In the first of 12 visits, the IAA – and Post Office’s Peter Johnson – meets Newcastle retailer Riki Mhatre to discuss how to improve customer service
Incredible customer service is the store factor that costs nothing, yet delivers bigger baskets, more frequent visits and happier staff. Retailers report that it can influence customer shopping habits more than pricing or range.
It starts with the customer’s first impression; make sure they are greeted with a smile and a warm welcome, and then, as they become regulars, know their orders, understand what’s important to them and tailor your service to them individually.
Before benchmarking, find out how Post Office’s Peter Johnson helped Riki create a customer service action plan to make loyal customers.
The retailer is already strong in customer service, helped by his enthusiastic and cheerful staff who live locally and know the community. How can the IAA help Riki make more of his brilliant team in customer service?
Shop Today’s News
Location Newcastle Upon Tyne
Size 1,100sq ft
Staff Three full-time, one part-time
Why I take part
“I wanted to benchmark my shop with the IAA to find out what other retailers are doing that I’m not. By taking on board their great ideas, I know I can improve our customer service and my store as a whole. Part of this involves meeting our community’s need for additional services, so I was delighted Post Office could give me advice in this area.“
Riki’s challenge: Presenting his shop professionally
Since taking over the store, Riki has worked hard to change the store’s reputation from an early-open off-licence to a more community-friendly shop. He must ensure his shop is welcoming and better lit.
Peter says: “First impressions are about what customers see and feel when they come into the store, which makes it important to get the environment right. Factors such as the temperature and the lighting are key in making your customers feel comfortable and want to spend more time in your store.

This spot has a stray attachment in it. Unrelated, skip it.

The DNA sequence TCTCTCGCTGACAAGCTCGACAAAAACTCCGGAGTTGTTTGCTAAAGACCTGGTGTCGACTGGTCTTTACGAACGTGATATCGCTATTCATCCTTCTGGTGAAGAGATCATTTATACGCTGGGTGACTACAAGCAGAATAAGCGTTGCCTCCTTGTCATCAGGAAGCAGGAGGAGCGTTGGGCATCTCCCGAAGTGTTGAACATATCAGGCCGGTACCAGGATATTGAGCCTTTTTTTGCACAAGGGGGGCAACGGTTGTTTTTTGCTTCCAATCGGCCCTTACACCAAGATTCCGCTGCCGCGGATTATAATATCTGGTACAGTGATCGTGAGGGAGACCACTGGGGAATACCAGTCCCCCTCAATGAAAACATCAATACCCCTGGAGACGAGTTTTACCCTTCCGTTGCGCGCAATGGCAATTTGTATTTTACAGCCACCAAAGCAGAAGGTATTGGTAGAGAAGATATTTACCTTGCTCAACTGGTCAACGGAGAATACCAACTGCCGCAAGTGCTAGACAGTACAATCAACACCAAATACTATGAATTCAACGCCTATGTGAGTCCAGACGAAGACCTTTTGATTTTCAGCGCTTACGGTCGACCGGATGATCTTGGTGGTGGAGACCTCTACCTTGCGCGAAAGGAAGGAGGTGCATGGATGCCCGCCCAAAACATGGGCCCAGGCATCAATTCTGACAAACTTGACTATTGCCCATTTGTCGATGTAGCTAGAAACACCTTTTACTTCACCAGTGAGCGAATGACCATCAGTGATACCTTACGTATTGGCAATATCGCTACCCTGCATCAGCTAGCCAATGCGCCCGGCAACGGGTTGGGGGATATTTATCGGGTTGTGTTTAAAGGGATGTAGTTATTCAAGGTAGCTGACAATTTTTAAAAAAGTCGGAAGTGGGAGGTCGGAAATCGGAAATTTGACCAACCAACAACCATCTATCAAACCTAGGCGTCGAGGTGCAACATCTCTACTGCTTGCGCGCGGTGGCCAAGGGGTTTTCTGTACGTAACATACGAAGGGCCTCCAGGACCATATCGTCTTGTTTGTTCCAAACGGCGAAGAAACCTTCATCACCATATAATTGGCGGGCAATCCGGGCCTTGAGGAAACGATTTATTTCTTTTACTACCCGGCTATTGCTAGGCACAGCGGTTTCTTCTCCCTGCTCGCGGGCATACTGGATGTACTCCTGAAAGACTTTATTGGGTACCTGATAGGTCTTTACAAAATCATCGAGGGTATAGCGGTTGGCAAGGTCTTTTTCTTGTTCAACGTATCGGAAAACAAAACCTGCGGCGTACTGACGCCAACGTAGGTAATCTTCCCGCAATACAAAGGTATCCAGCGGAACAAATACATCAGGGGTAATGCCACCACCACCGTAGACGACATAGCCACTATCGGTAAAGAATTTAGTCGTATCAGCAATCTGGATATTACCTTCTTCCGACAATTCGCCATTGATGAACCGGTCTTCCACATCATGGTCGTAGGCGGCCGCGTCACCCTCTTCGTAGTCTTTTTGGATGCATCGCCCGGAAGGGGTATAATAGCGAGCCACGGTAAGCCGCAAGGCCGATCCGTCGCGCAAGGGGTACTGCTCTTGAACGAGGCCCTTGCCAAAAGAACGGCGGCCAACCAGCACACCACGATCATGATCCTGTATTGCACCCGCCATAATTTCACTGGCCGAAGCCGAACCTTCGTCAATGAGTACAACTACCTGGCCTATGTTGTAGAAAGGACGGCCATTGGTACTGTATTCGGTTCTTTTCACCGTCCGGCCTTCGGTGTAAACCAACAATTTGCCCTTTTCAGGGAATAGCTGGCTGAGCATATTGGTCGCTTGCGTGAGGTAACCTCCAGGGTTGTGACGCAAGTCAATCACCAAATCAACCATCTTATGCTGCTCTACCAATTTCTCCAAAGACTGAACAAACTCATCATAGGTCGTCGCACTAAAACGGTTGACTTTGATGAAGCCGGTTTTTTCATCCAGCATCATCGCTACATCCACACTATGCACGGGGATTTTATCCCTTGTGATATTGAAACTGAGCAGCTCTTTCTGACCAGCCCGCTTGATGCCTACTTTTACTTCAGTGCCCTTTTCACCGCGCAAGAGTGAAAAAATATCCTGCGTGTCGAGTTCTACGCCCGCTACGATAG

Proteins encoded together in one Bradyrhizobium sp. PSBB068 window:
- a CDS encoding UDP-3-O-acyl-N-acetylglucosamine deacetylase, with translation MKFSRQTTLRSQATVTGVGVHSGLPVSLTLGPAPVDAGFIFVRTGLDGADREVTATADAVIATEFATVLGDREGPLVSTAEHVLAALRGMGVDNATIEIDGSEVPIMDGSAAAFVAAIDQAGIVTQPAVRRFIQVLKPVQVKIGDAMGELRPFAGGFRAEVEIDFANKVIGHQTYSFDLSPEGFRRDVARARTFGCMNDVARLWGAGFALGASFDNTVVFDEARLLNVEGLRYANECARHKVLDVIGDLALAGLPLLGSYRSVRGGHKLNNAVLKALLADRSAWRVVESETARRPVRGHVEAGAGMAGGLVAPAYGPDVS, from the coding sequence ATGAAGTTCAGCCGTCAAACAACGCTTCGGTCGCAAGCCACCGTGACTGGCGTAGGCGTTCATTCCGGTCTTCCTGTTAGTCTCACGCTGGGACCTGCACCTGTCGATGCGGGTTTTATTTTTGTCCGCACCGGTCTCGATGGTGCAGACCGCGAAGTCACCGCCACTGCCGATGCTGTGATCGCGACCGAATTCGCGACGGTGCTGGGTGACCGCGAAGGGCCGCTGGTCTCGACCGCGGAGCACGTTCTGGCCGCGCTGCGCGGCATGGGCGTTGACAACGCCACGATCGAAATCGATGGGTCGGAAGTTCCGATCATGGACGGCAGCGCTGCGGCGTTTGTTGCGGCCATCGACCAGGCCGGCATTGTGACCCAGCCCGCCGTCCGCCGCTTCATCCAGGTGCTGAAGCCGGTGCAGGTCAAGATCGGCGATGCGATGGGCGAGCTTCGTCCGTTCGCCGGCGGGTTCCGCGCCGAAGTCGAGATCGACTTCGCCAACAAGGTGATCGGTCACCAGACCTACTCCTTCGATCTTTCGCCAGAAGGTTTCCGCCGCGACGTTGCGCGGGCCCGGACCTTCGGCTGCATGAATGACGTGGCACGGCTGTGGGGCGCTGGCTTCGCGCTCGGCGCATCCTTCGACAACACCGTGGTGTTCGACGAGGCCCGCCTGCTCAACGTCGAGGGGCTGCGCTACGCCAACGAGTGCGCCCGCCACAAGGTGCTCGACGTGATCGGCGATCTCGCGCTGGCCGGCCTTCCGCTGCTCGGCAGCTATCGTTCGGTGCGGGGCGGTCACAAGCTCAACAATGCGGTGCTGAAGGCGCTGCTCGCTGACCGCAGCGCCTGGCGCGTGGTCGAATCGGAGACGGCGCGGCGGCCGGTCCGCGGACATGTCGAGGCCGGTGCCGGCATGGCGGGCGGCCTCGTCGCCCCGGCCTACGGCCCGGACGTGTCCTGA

Action: Improve the shopping environment by adjusting the lighting around the till area to better present the shop’s offering.
Riki’s challenge: Presenting his staff professionally
Riki is considering rebranding his store with a new name and a red colour scheme. Associating the fantastic customer service skills of his employees with this new branding will help cement the store’s friendly reputation.
Peter says: “Everyone has experienced that moment when you’re in a shop and you need advice, but you’re not sure whether or not someone is a member of staff. Having recognisable uniforms can help shoppers to ask for help, even if you’re not behind the counter. It also helps to ensure a professional overall look for the store and its staff.”
Action: Purchase and introduce uniforms incorporating the store’s branding to ensure customers can identify staff.
Riki’s challenge: Articulate customer service expectations to staff
The service standards for staff to follow were; make money, keep the store clean and stay happy. With friendly, committed employees, much of these happen naturally, but is it clear what action these standards require?
Peter says: “Most businesses would seek to achieve the three aims outlined by Riki. The important and challenging thing is to make sure any customer service standards are measurable, and to articulate this to staff, explaining why it is important. This should be available as a document that staff can refer back to so they know what is expected.”
Action: Write down and communicate clear customer service expectations for staff, and discuss to make sure they are understood.
Head of Network Development
“It was brilliant to visit Riki’s store and see how he’s transformed it from an off-licence into a more community-orientated shop that has improved the local area. He is enthusiastic and open to advice, both of which are essential to maintaining customer service.“